Denmark’s Dong Energy said it’s agreed to buy the Danish operations of Houston-based ConocoPhillips for $300 million. The deal includes the value of reserves and exploration potential and synergies with Dong Energy’s downstream gas business. Dong also says it includes the value of other assets in the business acquired and other strategic advantages. Dong Energy says it also acquires control of a company holding equity in three Danish licenses, strengthening its position in the Danish gas supply market. State-owned Dong Energy plans to go public later this year, although the Danish government will keep a majority stake.
Halliburton says that its Energy Services Group will open a manufacturing center in Monterrey, Mexico, according to the Houston Business Journal. Halliburton said the new facility will initially create 50 new jobs, as well as additional supplier jobs. The facility, which will manufacturing oilfield equipment for upstream energy customers, opens in May.
EGL’S board has approved the latest buyout offer from its chairman and CEO. The Houston-based shipping and transportation company has signed a definitive merger agreement with James Crane and his private equity investors to acquire the company in a $1.7 billion transaction. EGL shareholders must approve the buyout.
Houston-based Quanta Services is acquiring InfraSource Services of Houston in a $1.26 billion all-stock deal, according to the Houston Business Journal. InfraSource Services designs, builds and maintains transmission and distribution networks for U.S. utilities, power producers and industrial customers. Quanta Services provides specialized contracting services and end-to-end network solutions for the electric power, gas, telecommunications and cable television industries.
The meteoric rise of Clear Channel Communications from small-time radio station owner to colossal media company has often been tempestuous. Consumer and antitrust advocates have hounded the San Antonio-based giant in recent years. But these days, the loudest cries are coming from stockholders. A private equity group offered investors in November offered $37.60 per share in cash for each Clear Channel share. That’s $18.7 billion–plus the assumption of $8 billion in debt by the group. The buyout offer led by Bain Capital Partners and Thomas H. Lee Partners is the 5th largest in U.S. history. It’s also a 10.2 percent premium over the closing stock price the day before the offer was announced. But some shareholders of the nation’s largest radio station operator are signaling that it’s not enough, given the strong performance of its billboard and outdoor advertising segment. Clear Channel’s largest shareholder indicated weeks ago that it would vote against the deal and efforts to block it are gaining momentum. The uncertain fate of the deal led the board last week to postpone its shareholder meeting from Wednesday until April 19th. The change will make more recent shareholders eligible to vote. That’s an apparent bid to increase the odds of approval. To win approval, two-thirds of shareholders must support the deal. Shareholders who don’t vote will be counted against the buyout.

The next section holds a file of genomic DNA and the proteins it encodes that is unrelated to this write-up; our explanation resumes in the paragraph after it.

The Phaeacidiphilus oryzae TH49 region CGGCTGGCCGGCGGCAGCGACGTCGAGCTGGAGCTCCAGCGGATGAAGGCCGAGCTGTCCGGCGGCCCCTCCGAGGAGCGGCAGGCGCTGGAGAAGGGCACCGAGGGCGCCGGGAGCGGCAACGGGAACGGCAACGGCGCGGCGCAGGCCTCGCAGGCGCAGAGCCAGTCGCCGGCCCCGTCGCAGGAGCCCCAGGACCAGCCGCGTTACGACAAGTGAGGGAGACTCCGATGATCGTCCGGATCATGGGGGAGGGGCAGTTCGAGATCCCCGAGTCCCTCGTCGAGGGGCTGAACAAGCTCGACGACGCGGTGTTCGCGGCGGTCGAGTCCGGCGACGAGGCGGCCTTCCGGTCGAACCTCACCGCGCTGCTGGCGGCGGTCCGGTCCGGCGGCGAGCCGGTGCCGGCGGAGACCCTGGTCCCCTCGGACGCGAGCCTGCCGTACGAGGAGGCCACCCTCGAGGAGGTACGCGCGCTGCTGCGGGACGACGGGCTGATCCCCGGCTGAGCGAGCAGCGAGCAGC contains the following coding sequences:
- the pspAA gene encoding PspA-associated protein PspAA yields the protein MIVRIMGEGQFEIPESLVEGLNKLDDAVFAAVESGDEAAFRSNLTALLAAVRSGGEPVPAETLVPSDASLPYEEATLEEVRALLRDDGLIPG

Federal Reserve interest rate setters gather in Washington for a two-day meeting Tuesday and will announce their decision a day later. Thus far, the Fed has given no indication of a move in interest rates, even though inflation numbers for February came in on the high side. The Federal Open Market Committee has held rates steady at 5.25 percent for five meetings following a two-year campaign of increases.
We’ll be getting a couple of reports this week that’ll provide more insight into the state of the housing sector. It starts Tuesday with the Commerce Department’s update on home building. On Friday, the National Association of Realtors releases data on sales of previously-owned homes for February. Other reports set for release include the Index of Leading Economic Indicators for last month and weekly oil inventory figures.